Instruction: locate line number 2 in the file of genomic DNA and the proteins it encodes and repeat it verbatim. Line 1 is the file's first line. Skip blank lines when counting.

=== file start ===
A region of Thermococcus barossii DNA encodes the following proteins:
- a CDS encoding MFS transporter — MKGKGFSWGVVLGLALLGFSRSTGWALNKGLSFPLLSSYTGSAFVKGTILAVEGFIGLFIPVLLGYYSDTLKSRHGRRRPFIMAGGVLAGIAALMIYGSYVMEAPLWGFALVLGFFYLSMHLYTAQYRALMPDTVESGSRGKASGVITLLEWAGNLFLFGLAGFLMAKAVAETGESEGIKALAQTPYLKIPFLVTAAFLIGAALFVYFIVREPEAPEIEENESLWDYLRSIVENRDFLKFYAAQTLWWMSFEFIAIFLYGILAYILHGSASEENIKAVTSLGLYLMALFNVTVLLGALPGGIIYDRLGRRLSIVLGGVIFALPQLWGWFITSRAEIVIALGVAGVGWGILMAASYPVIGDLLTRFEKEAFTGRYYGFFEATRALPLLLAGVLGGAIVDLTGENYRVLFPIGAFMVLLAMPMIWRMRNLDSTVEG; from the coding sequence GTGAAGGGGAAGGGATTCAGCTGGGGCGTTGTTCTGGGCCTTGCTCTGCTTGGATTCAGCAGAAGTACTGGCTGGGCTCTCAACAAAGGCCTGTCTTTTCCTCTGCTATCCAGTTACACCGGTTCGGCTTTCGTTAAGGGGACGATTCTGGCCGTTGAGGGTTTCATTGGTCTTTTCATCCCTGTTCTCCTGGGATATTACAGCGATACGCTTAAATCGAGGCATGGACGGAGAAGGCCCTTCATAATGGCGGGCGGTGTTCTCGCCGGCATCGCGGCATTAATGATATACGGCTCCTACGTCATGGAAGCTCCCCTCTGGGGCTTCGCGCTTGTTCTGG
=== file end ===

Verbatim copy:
- a CDS encoding MFS transporter — MKGKGFSWGVVLGLALLGFSRSTGWALNKGLSFPLLSSYTGSAFVKGTILAVEGFIGLFIPVLLGYYSDTLKSRHGRRRPFIMAGGVLAGIAALMIYGSYVMEAPLWGFALVLGFFYLSMHLYTAQYRALMPDTVESGSRGKASGVITLLEWAGNLFLFGLAGFLMAKAVAETGESEGIKALAQTPYLKIPFLVTAAFLIGAALFVYFIVREPEAPEIEENESLWDYLRSIVENRDFLKFYAAQTLWWMSFEFIAIFLYGILAYILHGSASEENIKAVTSLGLYLMALFNVTVLLGALPGGIIYDRLGRRLSIVLGGVIFALPQLWGWFITSRAEIVIALGVAGVGWGILMAASYPVIGDLLTRFEKEAFTGRYYGFFEATRALPLLLAGVLGGAIVDLTGENYRVLFPIGAFMVLLAMPMIWRMRNLDSTVEG; from the coding sequence GTGAAGGGGAAGGGATTCAGCTGGGGCGTTGTTCTGGGCCTTGCTCTGCTTGGATTCAGCAGAAGTACTGGCTGGGCTCTCAACAAAGGCCTGTCTTTTCCTCTGCTATCCAGTTACACCGGTTCGGCTTTCGTTAAGGGGACGATTCTGGCCGTTGAGGGTTTCATTGGTCTTTTCATCCCTGTTCTCCTGGGATATTACAGCGATACGCTTAAATCGAGGCATGGACGGAGAAGGCCCTTCATAATGGCGGGCGGTGTTCTCGCCGGCATCGCGGCATTAATGATATACGGCTCCTACGTCATGGAAGCTCCCCTCTGGGGCTTCGCGCTTGTTCTGG